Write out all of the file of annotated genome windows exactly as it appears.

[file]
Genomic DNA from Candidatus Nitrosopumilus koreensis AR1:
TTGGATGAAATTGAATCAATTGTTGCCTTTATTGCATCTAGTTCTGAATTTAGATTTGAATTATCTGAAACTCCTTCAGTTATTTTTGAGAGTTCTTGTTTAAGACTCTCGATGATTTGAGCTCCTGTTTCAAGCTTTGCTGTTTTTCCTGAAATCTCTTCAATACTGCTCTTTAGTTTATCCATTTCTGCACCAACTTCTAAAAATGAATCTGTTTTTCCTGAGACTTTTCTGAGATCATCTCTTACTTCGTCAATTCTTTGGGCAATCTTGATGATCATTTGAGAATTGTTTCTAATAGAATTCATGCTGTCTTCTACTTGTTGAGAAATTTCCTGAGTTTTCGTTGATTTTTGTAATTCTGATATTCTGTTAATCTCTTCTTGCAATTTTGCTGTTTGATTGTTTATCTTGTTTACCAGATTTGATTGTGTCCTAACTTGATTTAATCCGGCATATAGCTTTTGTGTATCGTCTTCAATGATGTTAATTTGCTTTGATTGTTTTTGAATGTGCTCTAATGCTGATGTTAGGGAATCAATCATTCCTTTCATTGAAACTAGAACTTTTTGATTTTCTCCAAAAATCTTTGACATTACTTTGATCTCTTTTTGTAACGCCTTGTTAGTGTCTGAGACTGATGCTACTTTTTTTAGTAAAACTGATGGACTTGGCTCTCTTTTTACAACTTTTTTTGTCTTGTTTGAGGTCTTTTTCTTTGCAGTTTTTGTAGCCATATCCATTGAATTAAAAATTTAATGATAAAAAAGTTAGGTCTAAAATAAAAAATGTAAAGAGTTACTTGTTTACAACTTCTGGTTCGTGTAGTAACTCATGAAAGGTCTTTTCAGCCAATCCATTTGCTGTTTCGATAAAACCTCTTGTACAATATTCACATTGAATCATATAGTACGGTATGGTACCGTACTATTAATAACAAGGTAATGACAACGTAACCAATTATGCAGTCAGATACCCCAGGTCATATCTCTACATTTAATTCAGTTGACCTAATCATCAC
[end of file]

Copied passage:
Genomic DNA from Candidatus Nitrosopumilus koreensis AR1:
TTGGATGAAATTGAATCAATTGTTGCCTTTATTGCATCTAGTTCTGAATTTAGATTTGAATTATCTGAAACTCCTTCAGTTATTTTTGAGAGTTCTTGTTTAAGACTCTCGATGATTTGAGCTCCTGTTTCAAGCTTTGCTGTTTTTCCTGAAATCTCTTCAATACTGCTCTTTAGTTTATCCATTTCTGCACCAACTTCTAAAAATGAATCTGTTTTTCCTGAGACTTTTCTGAGATCATCTCTTACTTCGTCAATTCTTTGGGCAATCTTGATGATCATTTGAGAATTGTTTCTAATAGAATTCATGCTGTCTTCTACTTGTTGAGAAATTTCCTGAGTTTTCGTTGATTTTTGTAATTCTGATATTCTGTTAATCTCTTCTTGCAATTTTGCTGTTTGATTGTTTATCTTGTTTACCAGATTTGATTGTGTCCTAACTTGATTTAATCCGGCATATAGCTTTTGTGTATCGTCTTCAATGATGTTAATTTGCTTTGATTGTTTTTGAATGTGCTCTAATGCTGATGTTAGGGAATCAATCATTCCTTTCATTGAAACTAGAACTTTTTGATTTTCTCCAAAAATCTTTGACATTACTTTGATCTCTTTTTGTAACGCCTTGTTAGTGTCTGAGACTGATGCTACTTTTTTTAGTAAAACTGATGGACTTGGCTCTCTTTTTACAACTTTTTTTGTCTTGTTTGAGGTCTTTTTCTTTGCAGTTTTTGTAGCCATATCCATTGAATTAAAAATTTAATGATAAAAAAGTTAGGTCTAAAATAAAAAATGTAAAGAGTTACTTGTTTACAACTTCTGGTTCGTGTAGTAACTCATGAAAGGTCTTTTCAGCCAATCCATTTGCTGTTTCGATAAAACCTCTTGTACAATATTCACATTGAATCATATAGTACGGTATGGTACCGTACTATTAATAACAAGGTAATGACAACGTAACCAATTATGCAGTCAGATACCCCAGGTCATATCTCTACATTTAATTCAGTTGACCTAATCATCAC